Wheezing is a whistling sound made when you breathe. It is caused by the narrowing of your airways and/or by inflammation in your airways. Wheezing is most often heard when you exhale, but in some cases, it can be heard when you inhale.
Wheezing may be a symptom of a serious illness that requires a medical diagnosis and subsequent treatment. In order to stop wheezing, it’s important to determine its cause.
For example, wheezing may be caused by a short term illness such as following:
- Allergic reactions
- Respiratory Tract Infections
- Reaction to smoking
Wheezing may also be an indication of the following serious illnesses which require long-term care:
- Chronic Obstructive Pulmonary Disease (COPD)
- Gastro-Esophageal Reflux Disease (GERD)
- Heart failure
- Lung cancer
Wheezing can happen to anyone. However, there are certain risk factors that can increase your chances of developing a wheeze. Controlling risk factors, such as smoking, may help improve wheezing. Avoid triggers, such as pollen and other allergens, if they make you wheeze. Some factors are out of your control, so the goal is to treat your symptoms to improve your overall quality of life.
Seek emergency medical care if you are wheezing while having difficulty catching your breath or experiencing hives and/or a swollen face or throat.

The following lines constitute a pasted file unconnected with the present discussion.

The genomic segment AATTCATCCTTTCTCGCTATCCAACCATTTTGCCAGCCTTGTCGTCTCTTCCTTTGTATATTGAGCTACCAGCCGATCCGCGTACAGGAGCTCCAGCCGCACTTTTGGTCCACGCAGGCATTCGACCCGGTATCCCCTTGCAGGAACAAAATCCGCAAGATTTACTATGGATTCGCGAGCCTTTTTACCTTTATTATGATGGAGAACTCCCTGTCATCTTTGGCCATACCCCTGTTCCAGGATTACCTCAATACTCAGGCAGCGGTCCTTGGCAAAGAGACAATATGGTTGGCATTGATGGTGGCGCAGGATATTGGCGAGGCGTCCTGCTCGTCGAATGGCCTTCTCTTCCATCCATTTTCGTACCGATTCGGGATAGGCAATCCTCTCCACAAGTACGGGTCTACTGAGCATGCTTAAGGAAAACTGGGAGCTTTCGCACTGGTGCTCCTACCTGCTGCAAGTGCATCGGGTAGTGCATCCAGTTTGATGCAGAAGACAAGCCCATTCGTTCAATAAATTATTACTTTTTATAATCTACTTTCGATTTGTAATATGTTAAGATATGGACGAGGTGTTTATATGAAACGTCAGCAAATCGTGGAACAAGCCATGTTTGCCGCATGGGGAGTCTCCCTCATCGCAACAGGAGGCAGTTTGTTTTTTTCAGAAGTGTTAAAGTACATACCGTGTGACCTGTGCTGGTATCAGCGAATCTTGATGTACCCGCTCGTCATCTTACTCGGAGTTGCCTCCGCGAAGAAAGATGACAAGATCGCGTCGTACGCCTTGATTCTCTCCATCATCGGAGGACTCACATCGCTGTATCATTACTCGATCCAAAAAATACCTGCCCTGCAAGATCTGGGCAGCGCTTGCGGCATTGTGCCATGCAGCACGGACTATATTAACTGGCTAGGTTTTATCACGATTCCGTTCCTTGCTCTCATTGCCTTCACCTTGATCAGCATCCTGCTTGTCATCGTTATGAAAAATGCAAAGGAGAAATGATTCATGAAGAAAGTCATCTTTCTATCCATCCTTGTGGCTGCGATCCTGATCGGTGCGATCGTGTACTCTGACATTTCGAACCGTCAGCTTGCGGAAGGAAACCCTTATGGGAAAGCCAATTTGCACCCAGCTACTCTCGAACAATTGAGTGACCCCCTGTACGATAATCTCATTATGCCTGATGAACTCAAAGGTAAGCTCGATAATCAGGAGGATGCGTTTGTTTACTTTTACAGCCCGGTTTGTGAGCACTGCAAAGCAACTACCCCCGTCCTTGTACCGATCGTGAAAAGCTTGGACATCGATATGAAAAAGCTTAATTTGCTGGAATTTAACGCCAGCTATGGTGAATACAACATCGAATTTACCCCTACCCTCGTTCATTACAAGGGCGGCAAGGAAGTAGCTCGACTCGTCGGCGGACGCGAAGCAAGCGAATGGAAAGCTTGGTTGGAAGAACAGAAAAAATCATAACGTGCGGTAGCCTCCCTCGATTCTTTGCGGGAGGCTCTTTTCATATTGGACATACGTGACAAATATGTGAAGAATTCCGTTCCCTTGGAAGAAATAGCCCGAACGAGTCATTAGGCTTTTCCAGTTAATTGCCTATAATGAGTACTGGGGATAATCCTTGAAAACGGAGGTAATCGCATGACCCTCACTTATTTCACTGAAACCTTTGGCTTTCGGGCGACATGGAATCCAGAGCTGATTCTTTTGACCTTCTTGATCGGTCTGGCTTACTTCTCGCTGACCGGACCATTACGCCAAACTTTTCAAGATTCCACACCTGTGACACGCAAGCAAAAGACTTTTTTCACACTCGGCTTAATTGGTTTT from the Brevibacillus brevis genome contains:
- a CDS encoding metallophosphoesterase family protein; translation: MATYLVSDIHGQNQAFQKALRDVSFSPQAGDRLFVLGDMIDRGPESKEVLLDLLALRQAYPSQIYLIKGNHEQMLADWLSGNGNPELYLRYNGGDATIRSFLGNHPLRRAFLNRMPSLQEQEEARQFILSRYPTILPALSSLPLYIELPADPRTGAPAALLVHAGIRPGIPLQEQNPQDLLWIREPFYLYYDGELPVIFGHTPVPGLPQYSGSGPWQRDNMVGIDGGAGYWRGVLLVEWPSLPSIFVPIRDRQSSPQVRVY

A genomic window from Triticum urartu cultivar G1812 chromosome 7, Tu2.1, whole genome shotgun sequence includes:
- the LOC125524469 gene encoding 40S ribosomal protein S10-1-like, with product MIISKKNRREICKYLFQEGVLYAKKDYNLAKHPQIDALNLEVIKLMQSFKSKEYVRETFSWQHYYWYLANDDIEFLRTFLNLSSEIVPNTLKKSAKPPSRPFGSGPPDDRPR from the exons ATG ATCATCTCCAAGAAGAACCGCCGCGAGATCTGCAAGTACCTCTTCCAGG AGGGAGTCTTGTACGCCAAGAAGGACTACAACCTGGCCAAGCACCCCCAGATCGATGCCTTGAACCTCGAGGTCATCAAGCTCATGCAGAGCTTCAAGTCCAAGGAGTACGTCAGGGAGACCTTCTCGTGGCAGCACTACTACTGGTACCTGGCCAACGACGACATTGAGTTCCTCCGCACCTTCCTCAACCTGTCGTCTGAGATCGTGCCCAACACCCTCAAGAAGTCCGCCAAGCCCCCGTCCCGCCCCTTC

Treatment for wheezing has two goals:
- First, airway inflammation must be controlled. Prescription anti-inflammatory medications can decrease inflammation and excess mucus in your airways. These typically come in the form of inhalers.
- The second step is to open up your breathing tubes with quick-acting medications. Bronchodilators work by relaxing the smooth muscles that encircle your breathing tubes.
Your doctor might recommend both anti-inflammatory and quick-acting medications if the wheezing is related to a long-term illness, such as COPD or asthma.
Our Neighborhood Walk-In Clinic is:
- Walk-in friendly
- Open 7 days a week 8am-8pm
- In-network for most Washington insurers
- Open extended hours
- Equipped with X-Ray and Lab on-site
- Staffed by Doctors, Physician Assistants, and Nurse Practitioners